Cycling is often a very strenuous activity and as such it demands appropriate attention to nutrition. While the fuel requirement for your body remains fairly constant regardless of the season it’s important to understand the body’s need for electrolytes. Matt Hart discusses the effective management of your food and water levels when riding, indoors & out, through winter.
In basic terms, the word ‘Hydrated’ refers to the concept of being adequately ‘full of water’. Not a stomach full of water though, because the fluid won’t have entered your bloodstream yet – think of it along the lines of all your body tissues being bathed in a thin lubricated layer and you won’t go far wrong. If you car runs low on oil, it becomes less efficient and the same applies to your body when it becomes dehydrated…
Keeping Fluids Up
It stands to reason that during the winter months when the weather is cooler that sweat losses are going to be generally lower than in the summer, so you’re not going to need to drink as much, but don’t be ignorant enough to think that just because it’s cold, you’re not sweating. In many cases, a combination of high physical intensity levels and being overdressed can result in high fluid and electrolyte losses. Therefore, thermoregulation through the mechanical adjustment of clothing levels can be as big a guard against dehydration in the winter months as drinking more, so use your common sense.
With indoor training a popular winter pursuit, you will have to accept that these internal environments are artificial and will encourage perspiration rates well above those generated in the ambient outside atmosphere with added wind chill.
When all is said and done though, generally you’re going to sweat less in the winter than in the summer because of the cooler environmental temperatures and this is where we need to refer back to the other performance variable (fuelling) as discussed earlier. As well as ensuring adequate hydration, you need to be consuming around 60grams of carbohydrate per hour to fuel your performance. You could be beautifully hydrated, but if your glycogen (carbohydrate stored in your liver and muscle) stores run low, your performance will nosedive.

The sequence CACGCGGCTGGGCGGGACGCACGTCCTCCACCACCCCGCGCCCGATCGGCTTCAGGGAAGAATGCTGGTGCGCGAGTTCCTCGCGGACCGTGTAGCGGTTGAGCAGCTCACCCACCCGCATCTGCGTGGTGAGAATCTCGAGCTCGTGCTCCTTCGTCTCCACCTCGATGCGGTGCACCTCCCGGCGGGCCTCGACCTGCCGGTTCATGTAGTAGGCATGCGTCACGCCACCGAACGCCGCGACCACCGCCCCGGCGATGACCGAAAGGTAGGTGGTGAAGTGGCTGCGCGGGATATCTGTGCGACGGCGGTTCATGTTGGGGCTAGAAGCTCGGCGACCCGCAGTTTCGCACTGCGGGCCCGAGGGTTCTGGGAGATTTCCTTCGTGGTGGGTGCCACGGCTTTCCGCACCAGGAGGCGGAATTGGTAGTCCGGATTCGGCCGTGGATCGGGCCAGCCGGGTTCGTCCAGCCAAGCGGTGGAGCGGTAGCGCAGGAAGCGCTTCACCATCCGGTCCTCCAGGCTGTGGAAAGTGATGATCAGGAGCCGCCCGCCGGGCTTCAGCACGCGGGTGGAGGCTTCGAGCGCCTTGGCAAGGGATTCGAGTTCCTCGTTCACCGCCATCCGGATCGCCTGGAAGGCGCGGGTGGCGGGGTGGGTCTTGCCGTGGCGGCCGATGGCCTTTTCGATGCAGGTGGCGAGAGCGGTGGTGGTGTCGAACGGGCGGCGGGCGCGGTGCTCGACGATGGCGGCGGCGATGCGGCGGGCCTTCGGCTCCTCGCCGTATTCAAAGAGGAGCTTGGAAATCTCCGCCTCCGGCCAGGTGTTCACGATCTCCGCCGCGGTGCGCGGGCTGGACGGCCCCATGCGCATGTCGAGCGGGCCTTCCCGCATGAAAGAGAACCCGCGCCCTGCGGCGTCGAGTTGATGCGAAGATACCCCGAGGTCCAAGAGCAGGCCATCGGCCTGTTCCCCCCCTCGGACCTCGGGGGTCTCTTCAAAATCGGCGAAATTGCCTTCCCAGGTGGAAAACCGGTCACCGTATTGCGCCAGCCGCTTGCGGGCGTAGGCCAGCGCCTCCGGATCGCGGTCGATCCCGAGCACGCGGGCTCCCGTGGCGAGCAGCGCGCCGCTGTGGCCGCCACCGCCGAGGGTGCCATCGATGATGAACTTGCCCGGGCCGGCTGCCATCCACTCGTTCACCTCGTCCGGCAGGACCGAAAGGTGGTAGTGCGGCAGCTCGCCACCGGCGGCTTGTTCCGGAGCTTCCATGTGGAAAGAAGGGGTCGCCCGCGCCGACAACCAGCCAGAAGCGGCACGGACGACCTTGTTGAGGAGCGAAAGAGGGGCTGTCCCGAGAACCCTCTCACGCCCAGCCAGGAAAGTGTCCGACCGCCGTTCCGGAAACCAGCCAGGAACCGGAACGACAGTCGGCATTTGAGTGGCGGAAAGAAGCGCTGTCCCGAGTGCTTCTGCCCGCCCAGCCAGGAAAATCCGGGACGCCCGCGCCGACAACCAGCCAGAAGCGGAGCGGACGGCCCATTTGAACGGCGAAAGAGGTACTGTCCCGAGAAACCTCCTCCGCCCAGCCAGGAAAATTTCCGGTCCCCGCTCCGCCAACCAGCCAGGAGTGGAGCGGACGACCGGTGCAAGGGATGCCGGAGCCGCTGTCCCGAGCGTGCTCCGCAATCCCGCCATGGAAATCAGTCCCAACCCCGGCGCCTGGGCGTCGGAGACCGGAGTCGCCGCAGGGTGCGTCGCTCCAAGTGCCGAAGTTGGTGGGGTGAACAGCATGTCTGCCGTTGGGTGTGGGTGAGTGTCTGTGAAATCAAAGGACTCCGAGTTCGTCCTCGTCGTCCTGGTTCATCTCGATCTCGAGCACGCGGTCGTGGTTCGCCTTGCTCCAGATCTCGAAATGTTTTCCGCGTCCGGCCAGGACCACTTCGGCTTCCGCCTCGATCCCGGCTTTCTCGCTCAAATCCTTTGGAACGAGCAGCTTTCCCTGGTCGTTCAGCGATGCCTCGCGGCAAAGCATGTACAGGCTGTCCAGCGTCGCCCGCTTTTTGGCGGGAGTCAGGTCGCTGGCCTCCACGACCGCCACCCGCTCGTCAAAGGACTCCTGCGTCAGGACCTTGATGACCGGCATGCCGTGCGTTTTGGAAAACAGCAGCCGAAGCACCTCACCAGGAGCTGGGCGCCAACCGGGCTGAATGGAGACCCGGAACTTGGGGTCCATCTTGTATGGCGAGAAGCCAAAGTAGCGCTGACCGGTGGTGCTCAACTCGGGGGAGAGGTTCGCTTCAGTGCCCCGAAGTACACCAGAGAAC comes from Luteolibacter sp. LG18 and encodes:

Would you like some sugar with your salt?
If you’ve been working hard on the bike and haven’t consumed any calories whilst riding, after 1.5 hours you’re really on borrowed time. The principle of effective fuelling is to provide around 60 grams of carbohydrate per hour through a feeding plan so that you’re supplying an alternative carbohydrate source to that stored as muscle and liver glycogen, effectively making these last longer and delaying the onset of fatigue. Every gram of carbohydrate you consume whilst exercising is a gram you’re not burning from your stores, it’s as simple as that.
Hydration Just As Important During Winter
In the meantime, let’s get back to the subject of hydration. Water consumption is clearly an important part of the hydration protocol, but there’s also the subject of electrolytes. These are dissolved salts that are capable of conducting electricity, so are vital for muscle and neural (nerve) function. They also play a major role in maintaining fluid balance within the body. There are 5 electrolytes: Sodium, Chloride, Potassium, Magnesium and Calcium. The last one is less important than the other four and by far the most important are the first two and having electrolytes contained within your energy drink will offer the following benefits:
They help to replace electrolytes lost through sweating (in case you hadn’t noticed, sweat is salty). Sodium and Chloride help to maintain the volume of the blood and also help to transport nutrients into cells so that they can be used for energy production, tissue growth and repair. Potassium is present in much higher concentrations in the muscle cells than in the blood, so losses through sweating are much lower than with Sodium or Chloride. Potassium deficiency would typically be symbolised by muscle cramping. Low magnesium levels are linked to muscle fatigue and cramping too, but again losses through perspiration are less substantial than with Sodium and Chloride.
They prevent hyponatraemia. This is a rare condition that affects ultra endurance athletes and is also referred to as ‘water intoxication’. If you consume water-only or an energy drink without electrolytes over a long period of time, the combination of sodium chloride loss through sweating and the dilution of the remaining salts in the bloodstream with the fluid you’re taking in can cause headaches, cramping, loss of strength and nausea. If left unchecked, this could become quite a serious condition.
Research suggests that the following levels of electrolytes should be present per litre in an energy drink, so check yours: